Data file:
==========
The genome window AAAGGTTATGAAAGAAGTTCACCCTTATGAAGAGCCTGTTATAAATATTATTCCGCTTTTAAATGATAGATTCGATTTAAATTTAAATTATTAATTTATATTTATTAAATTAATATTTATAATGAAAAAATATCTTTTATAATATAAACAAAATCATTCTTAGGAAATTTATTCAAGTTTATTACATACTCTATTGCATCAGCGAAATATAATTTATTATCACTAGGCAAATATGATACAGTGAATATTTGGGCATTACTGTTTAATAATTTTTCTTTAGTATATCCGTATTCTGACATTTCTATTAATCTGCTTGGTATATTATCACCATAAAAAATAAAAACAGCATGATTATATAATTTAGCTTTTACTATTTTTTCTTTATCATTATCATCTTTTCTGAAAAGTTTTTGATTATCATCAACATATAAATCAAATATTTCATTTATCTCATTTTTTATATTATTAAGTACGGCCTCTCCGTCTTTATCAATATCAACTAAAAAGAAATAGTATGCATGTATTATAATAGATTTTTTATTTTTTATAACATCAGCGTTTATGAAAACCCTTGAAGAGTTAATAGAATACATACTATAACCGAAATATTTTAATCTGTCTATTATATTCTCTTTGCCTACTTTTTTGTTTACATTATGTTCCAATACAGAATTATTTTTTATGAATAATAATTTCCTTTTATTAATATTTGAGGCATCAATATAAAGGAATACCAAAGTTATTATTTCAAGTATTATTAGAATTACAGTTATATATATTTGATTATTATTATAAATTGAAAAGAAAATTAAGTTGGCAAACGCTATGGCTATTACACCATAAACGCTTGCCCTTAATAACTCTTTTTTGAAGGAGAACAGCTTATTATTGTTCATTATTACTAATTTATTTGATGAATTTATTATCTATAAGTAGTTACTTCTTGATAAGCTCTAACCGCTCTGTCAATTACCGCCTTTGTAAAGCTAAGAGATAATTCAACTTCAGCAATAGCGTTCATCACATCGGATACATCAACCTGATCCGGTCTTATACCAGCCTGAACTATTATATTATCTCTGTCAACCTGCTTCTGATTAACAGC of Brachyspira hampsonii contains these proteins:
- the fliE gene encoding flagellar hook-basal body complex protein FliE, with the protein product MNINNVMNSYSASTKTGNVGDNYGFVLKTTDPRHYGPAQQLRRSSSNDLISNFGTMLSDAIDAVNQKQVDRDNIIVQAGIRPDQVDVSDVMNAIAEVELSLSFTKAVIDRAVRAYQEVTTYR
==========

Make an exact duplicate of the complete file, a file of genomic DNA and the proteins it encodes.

The genome window AAAGGTTATGAAAGAAGTTCACCCTTATGAAGAGCCTGTTATAAATATTATTCCGCTTTTAAATGATAGATTCGATTTAAATTTAAATTATTAATTTATATTTATTAAATTAATATTTATAATGAAAAAATATCTTTTATAATATAAACAAAATCATTCTTAGGAAATTTATTCAAGTTTATTACATACTCTATTGCATCAGCGAAATATAATTTATTATCACTAGGCAAATATGATACAGTGAATATTTGGGCATTACTGTTTAATAATTTTTCTTTAGTATATCCGTATTCTGACATTTCTATTAATCTGCTTGGTATATTATCACCATAAAAAATAAAAACAGCATGATTATATAATTTAGCTTTTACTATTTTTTCTTTATCATTATCATCTTTTCTGAAAAGTTTTTGATTATCATCAACATATAAATCAAATATTTCATTTATCTCATTTTTTATATTATTAAGTACGGCCTCTCCGTCTTTATCAATATCAACTAAAAAGAAATAGTATGCATGTATTATAATAGATTTTTTATTTTTTATAACATCAGCGTTTATGAAAACCCTTGAAGAGTTAATAGAATACATACTATAACCGAAATATTTTAATCTGTCTATTATATTCTCTTTGCCTACTTTTTTGTTTACATTATGTTCCAATACAGAATTATTTTTTATGAATAATAATTTCCTTTTATTAATATTTGAGGCATCAATATAAAGGAATACCAAAGTTATTATTTCAAGTATTATTAGAATTACAGTTATATATATTTGATTATTATTATAAATTGAAAAGAAAATTAAGTTGGCAAACGCTATGGCTATTACACCATAAACGCTTGCCCTTAATAACTCTTTTTTGAAGGAGAACAGCTTATTATTGTTCATTATTACTAATTTATTTGATGAATTTATTATCTATAAGTAGTTACTTCTTGATAAGCTCTAACCGCTCTGTCAATTACCGCCTTTGTAAAGCTAAGAGATAATTCAACTTCAGCAATAGCGTTCATCACATCGGATACATCAACCTGATCCGGTCTTATACCAGCCTGAACTATTATATTATCTCTGTCAACCTGCTTCTGATTAACAGC of Brachyspira hampsonii contains these proteins:
- the fliE gene encoding flagellar hook-basal body complex protein FliE, with the protein product MNINNVMNSYSASTKTGNVGDNYGFVLKTTDPRHYGPAQQLRRSSSNDLISNFGTMLSDAIDAVNQKQVDRDNIIVQAGIRPDQVDVSDVMNAIAEVELSLSFTKAVIDRAVRAYQEVTTYR